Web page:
A reflection by Fr. Dave Warren, S.F.M., for the Solemnity of Christ the King. First reading: 2 Samuel 5.1-3; Second reading: Colossians 1.12-20; Gospel: Luke 23.35-43
We are living in interesting times.
The ancient Chinese had a saying: “It is better to be a dog in a peaceful time than to be a human in a chaotic period.” For the ancient Chinese, “chaotic period” meant the interval between the end of one dynasty and the beginning of a new one. In China, during this period between dynasties, there was no central authority and local warlords governed the country. There was also a breakdown of law and order and bandits flourished. Life was brutal.
I wouldn’t say that we are living in a chaotic period, but I would say that we are living in a time of great change. The election of Mr. Trump as president of the United States is a big change for that country. At the same time, his election is a reaction to the changes that the United States has been undergoing over the last 25 years.
The election of Mr. Trump is an expression of anger against change. The American people—or at least enough of them to elect Mr. Trump—are angry about the entry of Muslims and Mexicans into the United States. They are angry at the loss of jobs to other countries. They are angry at their trade deficit with China. They are angry at the perceived loss of American power on the world stage. Mr. Trump’s campaign slogan was “Make America great again” and it resonated with a lot of Americans.
But what does the election of Mr. Trump mean for the rest of the world, including Canada? It means uncertainty and along with uncertainty there is anxiety.
Some scientists are saying that the election of Mr. Trump represents a disaster for the planet. Mr. Trump has said that global warming is a hoax invented by China and he plans to pull the United States out of the December 2015 Paris Climate Agreement to reduce greenhouse gases.
I met a woman recently whose son is serving in the Royal Canadian Navy. She told me that her son was worried that Mr. Trump would take us into another war. Mr. Trump certainly made some bellicose statements during the election campaign. Strangely enough, however, there seems to be the making of a friendship between Mr. Trump and Mr. Putin. Mr. Putin welcomed the election of Mr. Trump. (I’m not sure if that’s a good sign or a bad sign.) Mr. Trump has aroused anxiety in Europe about the commitment of the United States to defend the NATO countries against Russian aggression.
The election of Mr. Trump means economic uncertainty for Canada. He rose to power on a platform of protectionism, promising to protect American industry against the importation of foreign-made goods. He has signalled his intention to renegotiate the North American Free Trade Agreement. What will this mean for Canadian exports? The United States is our biggest trading partner. Mr. Trump will also encourage American companies to move their foreign operations back to the United States. What will this mean for Canadian jobs?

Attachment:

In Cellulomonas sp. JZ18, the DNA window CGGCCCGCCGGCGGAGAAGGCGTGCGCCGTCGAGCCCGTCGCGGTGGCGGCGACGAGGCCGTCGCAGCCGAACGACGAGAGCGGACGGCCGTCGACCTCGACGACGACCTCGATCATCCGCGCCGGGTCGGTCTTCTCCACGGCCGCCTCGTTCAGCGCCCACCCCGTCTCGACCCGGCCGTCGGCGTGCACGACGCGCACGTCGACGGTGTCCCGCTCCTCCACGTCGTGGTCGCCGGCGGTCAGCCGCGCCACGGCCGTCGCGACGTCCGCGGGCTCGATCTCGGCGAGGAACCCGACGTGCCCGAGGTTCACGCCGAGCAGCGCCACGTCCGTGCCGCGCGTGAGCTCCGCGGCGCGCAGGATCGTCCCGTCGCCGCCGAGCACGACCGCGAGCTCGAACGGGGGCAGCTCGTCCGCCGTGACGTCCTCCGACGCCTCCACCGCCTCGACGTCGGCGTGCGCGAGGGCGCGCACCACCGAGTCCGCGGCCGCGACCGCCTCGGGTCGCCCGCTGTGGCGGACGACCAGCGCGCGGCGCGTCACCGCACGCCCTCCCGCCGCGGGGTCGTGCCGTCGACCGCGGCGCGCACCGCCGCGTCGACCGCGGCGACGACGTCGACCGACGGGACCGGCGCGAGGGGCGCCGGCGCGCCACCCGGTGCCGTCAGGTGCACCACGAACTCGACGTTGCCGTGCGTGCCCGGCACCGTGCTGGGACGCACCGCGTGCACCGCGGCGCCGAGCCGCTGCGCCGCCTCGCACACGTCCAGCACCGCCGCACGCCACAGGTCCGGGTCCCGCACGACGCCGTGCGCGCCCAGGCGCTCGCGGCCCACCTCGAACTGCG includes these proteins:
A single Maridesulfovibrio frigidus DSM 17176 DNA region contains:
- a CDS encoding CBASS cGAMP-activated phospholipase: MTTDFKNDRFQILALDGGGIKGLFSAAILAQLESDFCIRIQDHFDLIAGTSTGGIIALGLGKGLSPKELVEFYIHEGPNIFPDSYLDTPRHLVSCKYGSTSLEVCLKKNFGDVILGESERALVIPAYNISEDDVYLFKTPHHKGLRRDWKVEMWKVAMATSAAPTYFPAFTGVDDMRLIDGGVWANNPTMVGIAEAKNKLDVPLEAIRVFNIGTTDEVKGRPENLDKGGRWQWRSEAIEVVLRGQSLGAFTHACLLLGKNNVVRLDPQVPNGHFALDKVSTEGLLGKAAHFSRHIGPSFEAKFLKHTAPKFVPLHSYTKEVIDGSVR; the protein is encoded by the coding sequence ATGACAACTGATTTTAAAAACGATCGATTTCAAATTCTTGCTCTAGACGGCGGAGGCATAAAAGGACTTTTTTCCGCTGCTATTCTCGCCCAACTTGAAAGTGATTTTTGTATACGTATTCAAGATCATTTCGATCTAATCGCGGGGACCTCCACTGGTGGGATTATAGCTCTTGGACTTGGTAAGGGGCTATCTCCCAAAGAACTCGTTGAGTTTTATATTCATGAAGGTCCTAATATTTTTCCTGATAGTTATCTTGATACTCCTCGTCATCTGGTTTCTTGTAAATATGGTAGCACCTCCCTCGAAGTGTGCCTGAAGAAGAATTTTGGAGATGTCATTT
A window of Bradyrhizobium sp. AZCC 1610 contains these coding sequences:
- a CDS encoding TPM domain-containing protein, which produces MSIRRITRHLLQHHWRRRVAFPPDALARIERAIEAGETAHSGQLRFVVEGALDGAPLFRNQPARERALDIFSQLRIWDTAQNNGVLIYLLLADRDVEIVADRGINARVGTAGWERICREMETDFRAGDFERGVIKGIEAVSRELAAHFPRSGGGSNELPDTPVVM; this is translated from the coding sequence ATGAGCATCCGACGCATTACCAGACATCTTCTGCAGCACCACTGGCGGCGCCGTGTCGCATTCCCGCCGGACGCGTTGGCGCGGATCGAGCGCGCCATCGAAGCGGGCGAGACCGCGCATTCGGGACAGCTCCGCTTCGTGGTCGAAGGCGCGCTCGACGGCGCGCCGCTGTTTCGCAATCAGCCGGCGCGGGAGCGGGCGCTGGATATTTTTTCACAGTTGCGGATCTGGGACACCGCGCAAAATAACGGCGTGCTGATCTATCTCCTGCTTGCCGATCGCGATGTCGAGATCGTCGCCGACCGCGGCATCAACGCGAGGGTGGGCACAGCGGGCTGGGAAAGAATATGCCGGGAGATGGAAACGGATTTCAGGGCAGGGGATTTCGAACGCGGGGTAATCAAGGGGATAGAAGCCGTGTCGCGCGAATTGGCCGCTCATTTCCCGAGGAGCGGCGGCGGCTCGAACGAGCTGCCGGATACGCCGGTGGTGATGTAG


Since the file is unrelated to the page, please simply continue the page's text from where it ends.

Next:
The election of Mr. Trump means uncertainty and anxiety for Canada and for the rest of the world. Where are we going? What will our future be like? Our anxiety is real and justified. But it helps to take the long view: Donald Trump is not the lord of history. Vladimir Putin is not the lord of history. Jesus Christ is the lord of history.
“Christ is the image of the invisible God, the firstborn of all creation; for in him all things in heaven and on earth were created, things visible and invisible, whether thrones or dominations or rulers or powers—all things have been created through him and for him” (Colossians 1.15-16).
Whether they realize it or not, political rulers are subject to Christ. “Christ is before all things, and in him all things hold together” (Colossians 1.17).
In an age when things seem to be falling apart, it helps to remember that the centre will hold.
In 1919, the Irish poet William Butler Yeats wrote a poem entitled The Second Coming. It was a time when everything seemed to be falling apart, and his poem expresses the darkness of the time:
“Things fall apart; the centre cannot hold;
Mere anarchy is loosed upon the world,
The blood-dimmed tide is loosed, and everywhere
The ceremony of innocence is drowned;
The best lack all conviction, while the worst
Are full of passionate intensity.”
But, no matter how bad things get—and they can get pretty bad—Christians can never say that “the centre cannot hold” because we believe that Jesus, the one who has risen from the dead, is the centre. Countries and empires decline, economies falter, violence rages, folly triumphs over reason, but God remains in charge of history.
There are dark forces at work in our world. But Christ has freed us from the power of darkness: “Brothers and sisters,” says Paul in today’s second reading, “Give thanks to the Father who has enabled you to share in the inheritance of the saints in light. The Father has rescued us from the power of darkness and transferred us into the kingdom of his beloved Son” (Colossians 1.12-13).
We are living in interesting times. But we don’t have to choose between being a dog in a peaceful time and being a human in a chaotic period. We can be human in a chaotic period. We can get on with the business of living, and live in trust, knowing that God is in charge.